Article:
OBSERVATIONS Kay Tye Breaking down the brain


Kay Tye, the newest addition to Salk’s faculty, is a burst of energy who can chat about everything from the mysteries of the brain to the intricacies of a breakdance move. You might find her brushing off sand from her wetsuit after surfing near a pod of dolphins, or having an “intellectual jam session” with one of her lab members in her study overlooking the Pacific.

Before arriving at Salk, Tye was an associate professor at the Massachusetts Institute of Technology (MIT), where she also received her bachelor’s degree before studying at UC San Francisco and Stanford University. The recipient of numerous awards and recognitions—including the NIH Director’s Pioneer Award, Society for Neuroscience’s Young Investigator Award and MIT Technology Review’s list of 35 Innovators Under 35—Tye is investigating the neural circuit basis of social and emotional processing. Her research will help us better understand why we are the way we are and what drives social interactions, which may have implications for anxiety disorders, addiction and depression.

Inside Salk sat down with Tye to discuss her roundabout journey to science, her passion for mentorship, and her love of life outside the lab.

Tell us about your path to becoming a globally renowned neuroscientist. How did you decide on a life of research?

My parents were scientists and professors at Cornell University. Ithaca is lovely but remote, so I was interested in going to college anywhere else. I chose MIT, one of the few schools I got into that my parents deemed acceptable over Cornell.

However, I had some discouraging training experiences as an undergraduate, so I took a year off after school and backpacked around Australia. There, I lived on a remote farm that was 500 kilometers from the nearest paved road. After that, I was a yoga instructor, which I really enjoyed doing, but I had a moment when I realized that I could give the same class over and over again and no one could tell the difference. I wanted to feel like what I’d done in the past mattered, and that what I’m doing matters.

Science is incredible in that way: Not only do you build upon what you’ve done in the past, but everyone else can build on your past work as well, so you feel the impact of your work as it influences others.

I decided to go to graduate school at the University of California, San Francisco. I had a really tough time in my first year of graduate school and was on the verge of dropping out. That’s when my PhD mentor, Patricia Janak, along with my mom, helped me to not give up.

It’s hard to imagine that you were on the verge of dropping out of graduate school, given how successful you are today. How did you hit your stride?

It was a big adjustment to go back into the academic atmosphere after living in a tent on the beach for months. I felt like I wasn’t good enough. Now that I’m where I am, it’s really obvious to me that this is the path I was supposed to take, but there were so many times when I almost didn’t continue and worried I couldn’t keep up with everyone else. I had done three rotations, but the lab I liked didn’t choose me, and I was devastated. I did an extra rotation and connected with Patricia Janak, who turned me from a puddle of tears into a functioning, competent scientist. She believed in me and helped me unearth my strengths. At the same time, my mom was like, “You need to do a little less whining and a little more working.” It was that combination of tough love from my mom and patient nurturing from my PhD adviser that helped me grow into a professional. By the second year of grad school, I was completely convinced that science was my calling. It was a dramatic turnaround.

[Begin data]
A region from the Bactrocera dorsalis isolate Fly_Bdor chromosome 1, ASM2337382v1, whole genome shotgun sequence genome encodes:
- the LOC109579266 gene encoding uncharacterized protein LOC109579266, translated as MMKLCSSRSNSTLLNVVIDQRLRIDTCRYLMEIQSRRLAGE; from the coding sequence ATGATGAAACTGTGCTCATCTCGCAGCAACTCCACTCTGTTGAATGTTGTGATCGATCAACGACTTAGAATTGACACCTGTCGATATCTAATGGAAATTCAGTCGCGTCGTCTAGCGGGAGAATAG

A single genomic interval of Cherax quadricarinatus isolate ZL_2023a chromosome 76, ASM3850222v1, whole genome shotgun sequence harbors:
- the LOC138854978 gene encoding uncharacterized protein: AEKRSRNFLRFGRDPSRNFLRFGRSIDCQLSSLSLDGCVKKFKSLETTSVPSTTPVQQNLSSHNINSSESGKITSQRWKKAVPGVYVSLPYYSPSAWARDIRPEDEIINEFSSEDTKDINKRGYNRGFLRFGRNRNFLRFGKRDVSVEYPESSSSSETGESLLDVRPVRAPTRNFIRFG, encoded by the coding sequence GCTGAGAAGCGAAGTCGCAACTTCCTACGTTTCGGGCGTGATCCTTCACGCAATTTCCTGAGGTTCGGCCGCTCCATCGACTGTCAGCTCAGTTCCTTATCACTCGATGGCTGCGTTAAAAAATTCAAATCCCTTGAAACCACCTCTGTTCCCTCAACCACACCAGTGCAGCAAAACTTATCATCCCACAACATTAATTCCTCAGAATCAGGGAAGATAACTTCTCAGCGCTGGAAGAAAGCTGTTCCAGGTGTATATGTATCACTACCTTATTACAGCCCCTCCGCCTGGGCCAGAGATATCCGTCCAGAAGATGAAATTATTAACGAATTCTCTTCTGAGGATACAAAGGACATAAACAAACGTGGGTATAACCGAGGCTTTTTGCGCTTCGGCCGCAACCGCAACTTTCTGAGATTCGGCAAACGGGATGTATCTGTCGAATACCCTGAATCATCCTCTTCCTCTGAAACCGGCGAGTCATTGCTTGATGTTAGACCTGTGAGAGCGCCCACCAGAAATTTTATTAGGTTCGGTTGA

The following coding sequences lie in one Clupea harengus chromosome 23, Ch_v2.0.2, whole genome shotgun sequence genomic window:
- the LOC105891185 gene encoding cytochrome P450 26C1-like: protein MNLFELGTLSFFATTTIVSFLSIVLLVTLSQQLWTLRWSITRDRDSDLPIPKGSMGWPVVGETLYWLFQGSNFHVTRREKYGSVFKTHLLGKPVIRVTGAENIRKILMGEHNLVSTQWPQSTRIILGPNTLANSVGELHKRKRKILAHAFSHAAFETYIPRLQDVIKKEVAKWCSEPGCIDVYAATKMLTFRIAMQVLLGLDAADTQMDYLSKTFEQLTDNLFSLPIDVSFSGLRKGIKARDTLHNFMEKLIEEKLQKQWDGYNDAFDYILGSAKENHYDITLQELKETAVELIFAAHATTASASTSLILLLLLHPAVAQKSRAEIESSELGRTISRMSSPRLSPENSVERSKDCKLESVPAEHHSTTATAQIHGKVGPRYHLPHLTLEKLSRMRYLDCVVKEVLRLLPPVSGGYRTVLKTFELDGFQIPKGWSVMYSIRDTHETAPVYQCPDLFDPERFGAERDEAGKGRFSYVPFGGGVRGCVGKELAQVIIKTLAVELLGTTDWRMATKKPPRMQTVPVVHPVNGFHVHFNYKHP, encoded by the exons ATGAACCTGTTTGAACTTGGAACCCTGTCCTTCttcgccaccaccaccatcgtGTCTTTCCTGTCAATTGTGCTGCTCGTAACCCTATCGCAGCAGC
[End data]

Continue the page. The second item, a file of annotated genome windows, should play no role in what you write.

That is a great example of how important mentorship is. Is your mom a big inspiration?

Some of the challenges that I faced as an undergrad were very specific to my gender, but I was fortunate to benefit from very strong female role models throughout my life. My mom is my biggest role model in that regard. She was glad that her first name—Bik, a Chinese name—is ambiguous here. She once told me that people were surprised when she showed up to meetings, because they’d thought she was a man. She felt that helped her career. When I was growing up, she’d tell me I didn’t have to choose between a family and a career, and that women can do anything men can do.

Many of my female colleagues have dealt with balancing family and career in different ways. I’ve always been proud to be a very committed parent—right now, of a six-year-old and a three-year-old. My daughter was probably the youngest person to ever attend a Gordon Research Conference; I took her when she was 6 weeks old. And of course, none of this would have been possible without having a wonderful and supportive partner, my husband, Jim Wagner.

Now that you are leading a lab at Salk, how do you approach mentorship?

The mentor-mentee relationship is sacred, and academia is one of the last professions that uses a mentor-mentee model.

Over time, I learned that whoever asks the most questions learns the fastest, and you can’t be afraid of looking stupid when you’re in pursuit of knowledge. If you worry about that, you’re just going to impede your learning. I try to convey that as a mentor. Another thing I learned as a manager is that you should hire people that you are excited about working with.